Danish Food of Early Times

During the times when majority of Denmark’s population were into farming and fishing, food preparation needed to address the need for energy and preservation. The Danes of olden times were known to be very hardworking. It is in this environment and condition that preserved meat became not only a delicious option but a practical one as well.

Some of the more popular that are even considered culinary delicacies today include the Danish smoked ham or pork, the spegepølse or Danish salami, and the sylte or the head cheese or brawn. The smoked meat as traditionally prepared can last up to a year. This longevity factor is true as well with the other two delicacies. The excellent food preservation process was very useful especially during those times when refrigeration was practically unheard of. The most preferred food preservation methods were smoking, salting, and brine-pickling.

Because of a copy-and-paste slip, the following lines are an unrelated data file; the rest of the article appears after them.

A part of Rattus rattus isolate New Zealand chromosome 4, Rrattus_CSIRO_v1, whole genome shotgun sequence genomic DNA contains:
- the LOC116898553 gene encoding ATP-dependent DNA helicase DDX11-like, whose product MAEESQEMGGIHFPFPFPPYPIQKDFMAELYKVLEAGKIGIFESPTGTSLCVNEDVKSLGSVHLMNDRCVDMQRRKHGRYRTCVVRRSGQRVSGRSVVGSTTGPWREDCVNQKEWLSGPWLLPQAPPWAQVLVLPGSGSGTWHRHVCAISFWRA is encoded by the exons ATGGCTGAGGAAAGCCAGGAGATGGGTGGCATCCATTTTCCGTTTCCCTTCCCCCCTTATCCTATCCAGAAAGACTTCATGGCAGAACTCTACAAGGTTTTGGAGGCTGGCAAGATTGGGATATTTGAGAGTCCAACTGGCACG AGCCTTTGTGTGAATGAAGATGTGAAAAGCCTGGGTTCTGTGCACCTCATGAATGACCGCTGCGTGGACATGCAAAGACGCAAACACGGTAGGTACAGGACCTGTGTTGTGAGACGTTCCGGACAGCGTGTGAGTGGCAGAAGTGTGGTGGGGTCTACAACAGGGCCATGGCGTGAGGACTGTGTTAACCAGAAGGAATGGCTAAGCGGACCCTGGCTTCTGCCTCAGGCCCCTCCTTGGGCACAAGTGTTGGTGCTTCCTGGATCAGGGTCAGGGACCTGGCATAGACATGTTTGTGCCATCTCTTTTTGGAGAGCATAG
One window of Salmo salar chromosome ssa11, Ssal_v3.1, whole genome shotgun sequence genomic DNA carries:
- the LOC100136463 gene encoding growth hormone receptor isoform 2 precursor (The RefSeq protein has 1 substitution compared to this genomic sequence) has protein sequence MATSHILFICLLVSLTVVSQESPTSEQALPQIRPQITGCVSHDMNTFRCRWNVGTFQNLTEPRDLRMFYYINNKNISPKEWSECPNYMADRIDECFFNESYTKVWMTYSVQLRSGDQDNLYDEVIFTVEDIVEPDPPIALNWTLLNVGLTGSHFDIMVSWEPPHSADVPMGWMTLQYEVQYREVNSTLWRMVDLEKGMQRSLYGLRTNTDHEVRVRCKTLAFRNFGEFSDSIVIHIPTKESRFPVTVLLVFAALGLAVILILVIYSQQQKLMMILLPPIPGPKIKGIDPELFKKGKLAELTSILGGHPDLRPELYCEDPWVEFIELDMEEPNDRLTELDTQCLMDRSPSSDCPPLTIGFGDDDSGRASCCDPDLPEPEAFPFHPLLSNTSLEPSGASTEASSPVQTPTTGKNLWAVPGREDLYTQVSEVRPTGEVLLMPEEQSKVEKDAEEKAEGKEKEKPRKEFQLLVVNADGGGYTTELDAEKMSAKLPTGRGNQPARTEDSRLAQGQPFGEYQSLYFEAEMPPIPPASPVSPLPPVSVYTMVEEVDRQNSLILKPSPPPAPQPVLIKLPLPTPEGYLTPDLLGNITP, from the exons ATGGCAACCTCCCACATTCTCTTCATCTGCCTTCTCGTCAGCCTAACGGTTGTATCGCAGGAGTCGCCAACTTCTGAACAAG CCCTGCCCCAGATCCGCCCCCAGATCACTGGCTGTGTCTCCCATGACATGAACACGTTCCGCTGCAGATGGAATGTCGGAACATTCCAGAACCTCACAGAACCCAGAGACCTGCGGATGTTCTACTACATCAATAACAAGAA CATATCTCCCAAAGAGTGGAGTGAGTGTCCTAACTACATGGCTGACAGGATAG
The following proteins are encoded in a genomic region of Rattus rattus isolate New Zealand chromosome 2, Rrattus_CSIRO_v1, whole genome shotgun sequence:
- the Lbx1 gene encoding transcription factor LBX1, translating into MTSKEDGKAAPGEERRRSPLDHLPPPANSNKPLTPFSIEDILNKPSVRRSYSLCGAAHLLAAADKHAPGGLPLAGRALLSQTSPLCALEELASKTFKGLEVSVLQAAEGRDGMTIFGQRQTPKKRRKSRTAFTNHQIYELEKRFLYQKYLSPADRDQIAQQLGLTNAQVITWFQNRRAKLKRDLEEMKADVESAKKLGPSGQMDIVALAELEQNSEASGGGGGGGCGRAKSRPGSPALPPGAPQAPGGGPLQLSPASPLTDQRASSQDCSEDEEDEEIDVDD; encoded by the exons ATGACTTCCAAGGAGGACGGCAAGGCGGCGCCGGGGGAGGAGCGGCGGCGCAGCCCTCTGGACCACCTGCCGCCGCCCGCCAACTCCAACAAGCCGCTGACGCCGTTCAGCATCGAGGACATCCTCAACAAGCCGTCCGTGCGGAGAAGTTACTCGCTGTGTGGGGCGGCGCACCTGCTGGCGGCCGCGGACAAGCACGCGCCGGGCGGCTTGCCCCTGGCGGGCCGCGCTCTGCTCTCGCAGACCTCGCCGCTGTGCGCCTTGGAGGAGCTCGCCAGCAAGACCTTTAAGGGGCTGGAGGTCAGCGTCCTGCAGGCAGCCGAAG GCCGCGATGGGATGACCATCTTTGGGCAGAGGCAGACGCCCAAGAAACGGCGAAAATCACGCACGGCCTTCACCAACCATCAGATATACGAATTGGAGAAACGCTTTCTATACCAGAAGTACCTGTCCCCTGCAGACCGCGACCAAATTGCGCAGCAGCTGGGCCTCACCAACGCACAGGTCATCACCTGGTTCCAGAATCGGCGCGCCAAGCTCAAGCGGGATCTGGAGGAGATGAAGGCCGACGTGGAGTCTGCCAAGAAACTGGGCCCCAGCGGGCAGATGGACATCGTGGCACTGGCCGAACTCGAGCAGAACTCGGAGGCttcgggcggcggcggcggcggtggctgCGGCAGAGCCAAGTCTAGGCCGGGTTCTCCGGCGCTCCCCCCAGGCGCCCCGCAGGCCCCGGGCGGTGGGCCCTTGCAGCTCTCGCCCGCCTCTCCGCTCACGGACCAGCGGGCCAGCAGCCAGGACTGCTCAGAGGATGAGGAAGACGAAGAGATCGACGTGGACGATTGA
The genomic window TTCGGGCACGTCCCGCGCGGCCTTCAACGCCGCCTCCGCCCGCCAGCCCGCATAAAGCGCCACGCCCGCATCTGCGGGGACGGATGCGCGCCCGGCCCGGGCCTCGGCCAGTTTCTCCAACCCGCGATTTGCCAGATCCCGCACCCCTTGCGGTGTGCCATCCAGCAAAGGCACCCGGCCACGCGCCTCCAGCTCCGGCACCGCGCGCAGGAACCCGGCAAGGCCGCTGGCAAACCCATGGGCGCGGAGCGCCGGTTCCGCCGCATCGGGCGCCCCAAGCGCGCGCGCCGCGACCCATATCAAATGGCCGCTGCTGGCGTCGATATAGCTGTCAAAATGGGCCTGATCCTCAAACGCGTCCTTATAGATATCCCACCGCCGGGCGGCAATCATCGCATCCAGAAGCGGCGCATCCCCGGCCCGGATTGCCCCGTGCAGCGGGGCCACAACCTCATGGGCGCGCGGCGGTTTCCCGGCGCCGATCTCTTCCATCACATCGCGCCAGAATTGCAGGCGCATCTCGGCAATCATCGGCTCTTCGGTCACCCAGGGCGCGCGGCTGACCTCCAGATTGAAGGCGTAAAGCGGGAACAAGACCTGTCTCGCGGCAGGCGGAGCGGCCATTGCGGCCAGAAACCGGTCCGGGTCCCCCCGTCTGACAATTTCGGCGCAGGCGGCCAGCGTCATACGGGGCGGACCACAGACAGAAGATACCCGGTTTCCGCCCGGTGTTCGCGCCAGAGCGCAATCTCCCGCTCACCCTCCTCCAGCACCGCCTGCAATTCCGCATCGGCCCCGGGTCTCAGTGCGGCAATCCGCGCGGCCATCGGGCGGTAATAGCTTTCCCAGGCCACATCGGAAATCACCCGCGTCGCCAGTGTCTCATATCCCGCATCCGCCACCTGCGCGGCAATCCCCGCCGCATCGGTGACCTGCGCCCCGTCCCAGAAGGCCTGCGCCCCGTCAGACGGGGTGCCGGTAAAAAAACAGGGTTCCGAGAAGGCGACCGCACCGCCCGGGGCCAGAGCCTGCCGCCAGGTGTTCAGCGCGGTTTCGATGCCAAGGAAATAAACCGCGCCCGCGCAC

The Danes have always been fond of rye bread and beer. In time, fish and meat dishes came with new favorites in the form of potatoes and heavy gravy. The present Danish food culture remains rooted to tradition though and this is very much manifested both in everyday cooking and food preparation during special occasions. 

The love affair of the Danes with rye bread spans over 1000 years with its popularity not ever waning. This popularity is explained by the bread’s suitability to the Danish climate. It can be said that Danes hold on to tradition in more ways than one inlcuding their food preference.

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